But Governor Carcieri immediately questions the $114-million project slated for Providence.
PROVIDENCE - Blue Cross & Blue Shield of Rhode Island plans to build a large office building in Capital Center, and will consolidate its now-scattered operations into this new site. The health insurer, which serves 700,000 customers in Rhode Island, currently operates six offices in Providence for its 1,100 employees.
The insurer plans to leave these buildings and construct a 325,000-square-foot, roughly 12-story building on top of a parking garage already under construction in Capital Center by Intercontinental Development, which is building two residential condominium towers on the same two-acre lot.
Blue Cross hopes to start construction on the building late this year and occupy the site in early 2010. The design is subject to approval by the Capital Center Commission, which should review the project at its meeting on Tuesday. The building is expected to cost $114 million to complete.
But Governor Carcieri immediately expressed his skepticism about the proposal, saying through a spokesman that the project appeared too costly. In selecting such a high-value location, Carcieri said the insurer failed to take into account the impact such an expense would have on its customers, who are dealing with ever-increasing rates.
Of the six Providence locations it uses now, Blue Cross owns two of the buildings, at 15 LaSalle Square and 1 Empire St. The insurer expects to sell the two buildings for $20 million and put that money toward the construction of the new building.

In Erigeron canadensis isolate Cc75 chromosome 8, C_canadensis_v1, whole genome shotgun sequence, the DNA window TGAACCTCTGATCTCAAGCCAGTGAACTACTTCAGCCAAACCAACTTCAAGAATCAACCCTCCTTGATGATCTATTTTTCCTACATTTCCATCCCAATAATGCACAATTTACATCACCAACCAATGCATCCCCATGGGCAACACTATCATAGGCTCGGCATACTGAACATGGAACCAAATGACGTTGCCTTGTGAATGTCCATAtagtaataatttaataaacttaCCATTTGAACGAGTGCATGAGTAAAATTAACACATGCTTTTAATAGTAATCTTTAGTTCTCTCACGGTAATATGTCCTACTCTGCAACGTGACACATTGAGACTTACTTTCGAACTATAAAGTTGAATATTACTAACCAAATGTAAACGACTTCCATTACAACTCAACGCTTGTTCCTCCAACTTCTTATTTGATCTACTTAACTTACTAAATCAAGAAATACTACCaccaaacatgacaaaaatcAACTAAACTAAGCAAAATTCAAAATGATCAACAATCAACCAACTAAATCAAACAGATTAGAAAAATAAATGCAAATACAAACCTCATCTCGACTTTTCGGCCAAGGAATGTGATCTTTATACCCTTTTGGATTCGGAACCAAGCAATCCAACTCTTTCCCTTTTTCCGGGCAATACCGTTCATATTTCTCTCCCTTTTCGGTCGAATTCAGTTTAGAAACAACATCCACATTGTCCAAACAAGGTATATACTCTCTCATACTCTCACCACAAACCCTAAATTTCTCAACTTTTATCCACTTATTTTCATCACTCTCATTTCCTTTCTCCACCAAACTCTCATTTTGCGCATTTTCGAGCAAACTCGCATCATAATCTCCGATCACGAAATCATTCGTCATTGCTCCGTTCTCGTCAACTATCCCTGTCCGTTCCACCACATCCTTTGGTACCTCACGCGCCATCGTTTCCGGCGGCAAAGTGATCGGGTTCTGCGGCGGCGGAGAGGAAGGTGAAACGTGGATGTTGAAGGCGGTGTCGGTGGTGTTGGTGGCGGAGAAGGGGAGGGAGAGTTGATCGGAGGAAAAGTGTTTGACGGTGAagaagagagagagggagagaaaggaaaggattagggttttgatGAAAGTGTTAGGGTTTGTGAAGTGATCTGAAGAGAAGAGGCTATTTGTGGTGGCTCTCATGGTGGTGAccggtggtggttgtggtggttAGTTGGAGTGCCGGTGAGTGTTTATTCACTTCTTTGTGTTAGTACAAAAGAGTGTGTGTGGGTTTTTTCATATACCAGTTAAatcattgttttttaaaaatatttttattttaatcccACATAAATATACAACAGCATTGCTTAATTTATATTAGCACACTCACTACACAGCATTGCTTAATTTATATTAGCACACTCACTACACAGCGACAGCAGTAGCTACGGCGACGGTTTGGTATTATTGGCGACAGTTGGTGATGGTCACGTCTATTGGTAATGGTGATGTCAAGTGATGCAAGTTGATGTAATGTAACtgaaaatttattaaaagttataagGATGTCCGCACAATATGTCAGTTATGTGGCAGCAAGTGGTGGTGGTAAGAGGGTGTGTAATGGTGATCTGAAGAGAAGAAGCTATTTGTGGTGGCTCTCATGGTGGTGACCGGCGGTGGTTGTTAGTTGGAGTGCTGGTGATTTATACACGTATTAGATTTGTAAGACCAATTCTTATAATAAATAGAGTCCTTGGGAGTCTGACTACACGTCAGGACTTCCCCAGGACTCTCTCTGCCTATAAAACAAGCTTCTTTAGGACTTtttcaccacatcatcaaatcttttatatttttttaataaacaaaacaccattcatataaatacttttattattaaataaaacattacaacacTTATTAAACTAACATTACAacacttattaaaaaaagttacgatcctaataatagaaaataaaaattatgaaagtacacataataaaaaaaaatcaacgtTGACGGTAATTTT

The project will receive more than $25 million in tax breaks from the city, thanks to a one-of-a-kind tax plan negotiated in 2004 with Boston-based Intercontinental when the developer signed its long-term lease on the two-acre Capital Center parcel and started building its residential towers, Blue Cross officials said.
Blue Cross has been looking to relocate for three years and toured 40 locations across the state before settling on this site.
"As one of Providence's larg8est employers, we felt an obligation to remain here if possible," said James E. Purcell, Blue Cross president and CEO. "Our analysis concluded that this location is best for us and our members. We're thrilled to remain in the city and to be able to continue to contribute to the vibrancy of the downtown area."
The insurer came close to leaving Providence after touring 16 sites and not finding any to its liking. In Providence, Blue Cross looked at Francis Street next to the Masonic Temple, the former Providence Wholesale Produce Terminal on Harris Avenue, and at various locations along Westminster Street, among others. But none suited its needs.
"We wanted to stay in Providence if the price was right, and it wasn't until this site was brought to our attention," said Blue Cross spokesperson Kim Keough.
Fearing that the insurer was close to leaving the capital city, Mayor David N. Cicilline pushed the site to Blue Cross, trying to entice it to stay downtown.
"It's great for the capital city that Blue Cross & Blue Shield is remaining in Providence, where 1,100 employees will continue to fuel our economy and add to the life and vitality of our city," Cicilline said.
Carcieri, however, indicated he has serious reservations about the plan.
"It is not clear at this time that the construction of a Class A office building in one of the most expensive locations in Rhode Island comports with Blue Cross' responsibility to provide affordable health insurance to the people of this state," said Jeff Neal, the governor's spokesman. "It is also not clear how this project will affect the public perception of Blue Cross, especially as thousands of Rhode Islanders struggle to afford ever-rising health-care costs.
"It is important to remember that Blue Cross was chartered by the General Assembly to serve the citizens of Rhode Island. That is its only mission and the governor will be examining this project with that mission in mind," Neal said.